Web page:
There’s a certain amount of hysteria that creeps into the voices of the most rational of Indians when discussing China. Born of the kind of irrational fear and suspicion that befits Nayland Smith—for the benefit of the uninitiated, a nephew of Sherlock Holmes who fought a villainous Chinese criminal called Fu Manchu—and not a policymaker or company executive, this causes people to rail against China and all things Chinese.
To be sure, the Chinese aren’t entirely innocent. They sometimes lend their companies capital at impossibly low rates; there have been enough proven instances of the Chinese dumping products into a market, a move that is usually accompanied by the demise of the local industry making the same products as well as imports from other countries; and, in the case of heavy machinery and expensive equipment, they aren’t above asking one of their banks to extend the buyer credit at a favourable rate.
Many Indians haven’t forgotten the events of 1962 either, when they feel India was treacherously and suddenly attacked by China.
The recent move by India to regulate, even bar, the import of Chinese telecom equipment needs to be seen in this light. If equipment made by some Chinese companies is being banned because these firms have links with the Chinese establishment and have somehow provided that country’s intelligence services with a back door—technology makes this possible—through which they can listen in on conversations, then this newspaper is all for the ban. As long as we are sure that this is happening.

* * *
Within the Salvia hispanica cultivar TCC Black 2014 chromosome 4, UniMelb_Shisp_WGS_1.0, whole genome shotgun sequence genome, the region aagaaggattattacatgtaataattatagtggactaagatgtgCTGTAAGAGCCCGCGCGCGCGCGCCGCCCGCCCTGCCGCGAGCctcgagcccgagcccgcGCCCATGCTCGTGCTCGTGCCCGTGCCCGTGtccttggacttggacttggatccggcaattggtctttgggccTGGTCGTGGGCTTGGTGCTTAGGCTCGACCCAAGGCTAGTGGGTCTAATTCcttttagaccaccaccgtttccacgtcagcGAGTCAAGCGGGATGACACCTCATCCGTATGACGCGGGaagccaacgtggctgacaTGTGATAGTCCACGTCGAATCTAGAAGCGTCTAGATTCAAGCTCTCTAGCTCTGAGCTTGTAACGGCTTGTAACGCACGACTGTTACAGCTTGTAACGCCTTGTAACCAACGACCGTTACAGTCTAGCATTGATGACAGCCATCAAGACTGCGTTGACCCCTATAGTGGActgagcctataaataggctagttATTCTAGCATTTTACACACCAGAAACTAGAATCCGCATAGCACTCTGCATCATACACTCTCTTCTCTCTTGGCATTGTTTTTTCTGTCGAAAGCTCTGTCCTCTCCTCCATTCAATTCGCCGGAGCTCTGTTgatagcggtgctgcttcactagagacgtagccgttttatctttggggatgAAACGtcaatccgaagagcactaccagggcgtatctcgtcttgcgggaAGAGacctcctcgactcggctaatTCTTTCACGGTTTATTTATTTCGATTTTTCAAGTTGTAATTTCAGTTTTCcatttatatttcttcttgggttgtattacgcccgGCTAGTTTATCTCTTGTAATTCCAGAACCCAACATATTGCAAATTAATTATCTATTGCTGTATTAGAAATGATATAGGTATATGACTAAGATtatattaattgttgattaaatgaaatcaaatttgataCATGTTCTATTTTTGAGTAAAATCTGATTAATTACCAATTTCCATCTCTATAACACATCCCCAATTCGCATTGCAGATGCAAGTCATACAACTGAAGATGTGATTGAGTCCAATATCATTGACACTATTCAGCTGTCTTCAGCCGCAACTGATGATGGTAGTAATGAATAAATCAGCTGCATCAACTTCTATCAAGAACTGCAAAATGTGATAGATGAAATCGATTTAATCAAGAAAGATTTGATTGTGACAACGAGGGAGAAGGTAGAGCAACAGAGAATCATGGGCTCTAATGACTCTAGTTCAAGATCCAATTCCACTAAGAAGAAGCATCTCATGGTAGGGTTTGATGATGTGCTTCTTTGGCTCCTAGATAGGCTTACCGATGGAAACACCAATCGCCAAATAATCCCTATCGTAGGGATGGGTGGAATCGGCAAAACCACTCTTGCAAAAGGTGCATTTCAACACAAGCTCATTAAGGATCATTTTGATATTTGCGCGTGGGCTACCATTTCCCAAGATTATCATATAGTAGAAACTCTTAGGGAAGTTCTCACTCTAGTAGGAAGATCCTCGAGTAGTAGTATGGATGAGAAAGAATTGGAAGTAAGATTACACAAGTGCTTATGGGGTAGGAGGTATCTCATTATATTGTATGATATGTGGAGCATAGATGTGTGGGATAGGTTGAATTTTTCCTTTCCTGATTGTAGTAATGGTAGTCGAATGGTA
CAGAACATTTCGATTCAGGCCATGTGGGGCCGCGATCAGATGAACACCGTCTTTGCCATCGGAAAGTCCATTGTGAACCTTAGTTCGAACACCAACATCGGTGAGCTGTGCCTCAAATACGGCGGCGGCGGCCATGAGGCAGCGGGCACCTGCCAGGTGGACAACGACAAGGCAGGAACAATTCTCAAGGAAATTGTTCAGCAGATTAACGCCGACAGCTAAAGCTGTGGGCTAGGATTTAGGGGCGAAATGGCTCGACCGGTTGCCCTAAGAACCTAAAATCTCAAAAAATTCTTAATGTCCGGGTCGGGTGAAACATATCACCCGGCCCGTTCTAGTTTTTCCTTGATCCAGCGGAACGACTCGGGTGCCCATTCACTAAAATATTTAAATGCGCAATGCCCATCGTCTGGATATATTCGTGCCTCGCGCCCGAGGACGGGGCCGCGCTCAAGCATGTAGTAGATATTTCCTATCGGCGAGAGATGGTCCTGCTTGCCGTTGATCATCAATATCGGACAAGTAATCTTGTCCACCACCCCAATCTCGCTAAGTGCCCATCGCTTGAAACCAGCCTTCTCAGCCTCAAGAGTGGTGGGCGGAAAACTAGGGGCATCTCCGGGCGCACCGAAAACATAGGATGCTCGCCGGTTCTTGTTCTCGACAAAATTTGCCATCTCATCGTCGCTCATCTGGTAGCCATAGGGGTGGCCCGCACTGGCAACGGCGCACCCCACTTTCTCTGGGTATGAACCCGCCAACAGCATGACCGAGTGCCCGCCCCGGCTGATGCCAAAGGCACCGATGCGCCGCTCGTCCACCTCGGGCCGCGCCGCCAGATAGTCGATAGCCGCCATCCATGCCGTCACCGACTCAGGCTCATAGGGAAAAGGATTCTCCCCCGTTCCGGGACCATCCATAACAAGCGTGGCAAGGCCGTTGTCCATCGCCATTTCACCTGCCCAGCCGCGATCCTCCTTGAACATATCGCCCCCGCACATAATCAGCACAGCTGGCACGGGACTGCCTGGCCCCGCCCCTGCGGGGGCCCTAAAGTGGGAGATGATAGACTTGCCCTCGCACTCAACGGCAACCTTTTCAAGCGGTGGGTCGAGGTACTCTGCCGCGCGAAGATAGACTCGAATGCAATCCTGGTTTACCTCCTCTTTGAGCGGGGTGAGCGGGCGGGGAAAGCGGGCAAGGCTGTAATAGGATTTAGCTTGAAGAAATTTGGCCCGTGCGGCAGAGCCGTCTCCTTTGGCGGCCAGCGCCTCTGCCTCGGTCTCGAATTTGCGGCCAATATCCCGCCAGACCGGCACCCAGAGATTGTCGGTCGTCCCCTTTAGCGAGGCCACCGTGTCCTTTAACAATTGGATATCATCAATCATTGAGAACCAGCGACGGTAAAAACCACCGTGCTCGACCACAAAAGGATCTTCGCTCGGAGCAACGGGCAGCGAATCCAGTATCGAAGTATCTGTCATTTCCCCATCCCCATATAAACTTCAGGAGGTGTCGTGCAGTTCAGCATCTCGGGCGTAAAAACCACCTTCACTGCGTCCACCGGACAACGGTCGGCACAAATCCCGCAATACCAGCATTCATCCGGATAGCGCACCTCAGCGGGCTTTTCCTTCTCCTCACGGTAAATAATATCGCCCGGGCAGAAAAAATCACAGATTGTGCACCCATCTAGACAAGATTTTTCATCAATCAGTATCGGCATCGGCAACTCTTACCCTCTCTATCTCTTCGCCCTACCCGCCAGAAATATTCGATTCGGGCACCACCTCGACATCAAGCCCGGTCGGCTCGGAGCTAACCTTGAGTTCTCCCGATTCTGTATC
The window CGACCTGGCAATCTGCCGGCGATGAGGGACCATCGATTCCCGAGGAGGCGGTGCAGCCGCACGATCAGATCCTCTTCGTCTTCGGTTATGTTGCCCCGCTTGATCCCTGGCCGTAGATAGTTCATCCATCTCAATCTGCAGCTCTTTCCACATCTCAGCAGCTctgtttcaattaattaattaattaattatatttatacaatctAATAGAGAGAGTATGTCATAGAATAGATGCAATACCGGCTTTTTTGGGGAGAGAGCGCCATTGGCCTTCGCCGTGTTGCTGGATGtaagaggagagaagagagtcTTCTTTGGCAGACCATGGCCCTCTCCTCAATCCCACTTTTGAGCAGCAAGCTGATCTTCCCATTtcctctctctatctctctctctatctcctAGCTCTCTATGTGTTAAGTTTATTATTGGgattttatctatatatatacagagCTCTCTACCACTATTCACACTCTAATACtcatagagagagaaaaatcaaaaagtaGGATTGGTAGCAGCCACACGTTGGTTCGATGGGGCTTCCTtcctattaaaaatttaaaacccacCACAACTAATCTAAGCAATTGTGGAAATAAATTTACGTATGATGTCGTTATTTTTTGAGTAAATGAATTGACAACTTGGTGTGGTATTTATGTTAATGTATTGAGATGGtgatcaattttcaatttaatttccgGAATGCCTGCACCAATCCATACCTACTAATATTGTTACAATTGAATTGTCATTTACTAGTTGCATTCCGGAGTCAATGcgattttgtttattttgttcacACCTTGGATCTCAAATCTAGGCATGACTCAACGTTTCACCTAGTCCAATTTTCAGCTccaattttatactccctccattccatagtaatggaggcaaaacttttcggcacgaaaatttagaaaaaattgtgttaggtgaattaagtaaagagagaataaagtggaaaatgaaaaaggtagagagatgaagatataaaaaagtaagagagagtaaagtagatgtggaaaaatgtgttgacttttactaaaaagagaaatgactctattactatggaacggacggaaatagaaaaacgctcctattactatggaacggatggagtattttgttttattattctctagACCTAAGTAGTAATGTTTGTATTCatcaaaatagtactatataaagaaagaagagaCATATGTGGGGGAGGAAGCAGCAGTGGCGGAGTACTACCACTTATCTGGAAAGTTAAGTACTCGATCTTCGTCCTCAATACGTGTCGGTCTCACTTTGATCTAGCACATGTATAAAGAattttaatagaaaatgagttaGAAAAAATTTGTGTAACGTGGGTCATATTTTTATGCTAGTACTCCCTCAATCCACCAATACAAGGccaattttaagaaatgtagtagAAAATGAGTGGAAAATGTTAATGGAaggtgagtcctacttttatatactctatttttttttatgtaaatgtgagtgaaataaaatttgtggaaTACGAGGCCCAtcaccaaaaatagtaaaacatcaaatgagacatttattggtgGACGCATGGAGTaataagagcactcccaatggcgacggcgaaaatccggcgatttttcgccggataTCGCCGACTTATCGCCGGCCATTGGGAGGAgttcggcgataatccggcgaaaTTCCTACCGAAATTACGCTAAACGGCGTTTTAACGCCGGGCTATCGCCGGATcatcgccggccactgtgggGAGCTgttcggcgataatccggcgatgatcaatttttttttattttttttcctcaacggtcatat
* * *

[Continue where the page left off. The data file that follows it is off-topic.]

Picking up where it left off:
However, it is also likely that some of these so-called “security concerns” are being fanned by other foreign telecom firms that are at the receiving end of Chinese imports. Given our predisposition to suspect the Chinese, it is easy for lobbyists to present a corporate or trade dispute as a matter of national security.
India would do well to guard against this. After all, unlike in the case of power equipment, it has no indigenous telecom equipment industry—at least, not one of any significance—to protect, although it would do well to force foreign firms to set up factories here. And the cheap Chinese imports have allowed companies to embark on a tariff war that has eventually benefited the customer. India’s decision on Chinese telecom equipment should be guided by self-interest.
Do telecom equipment imports from China pose a security threat to India? Tell us at email@example.com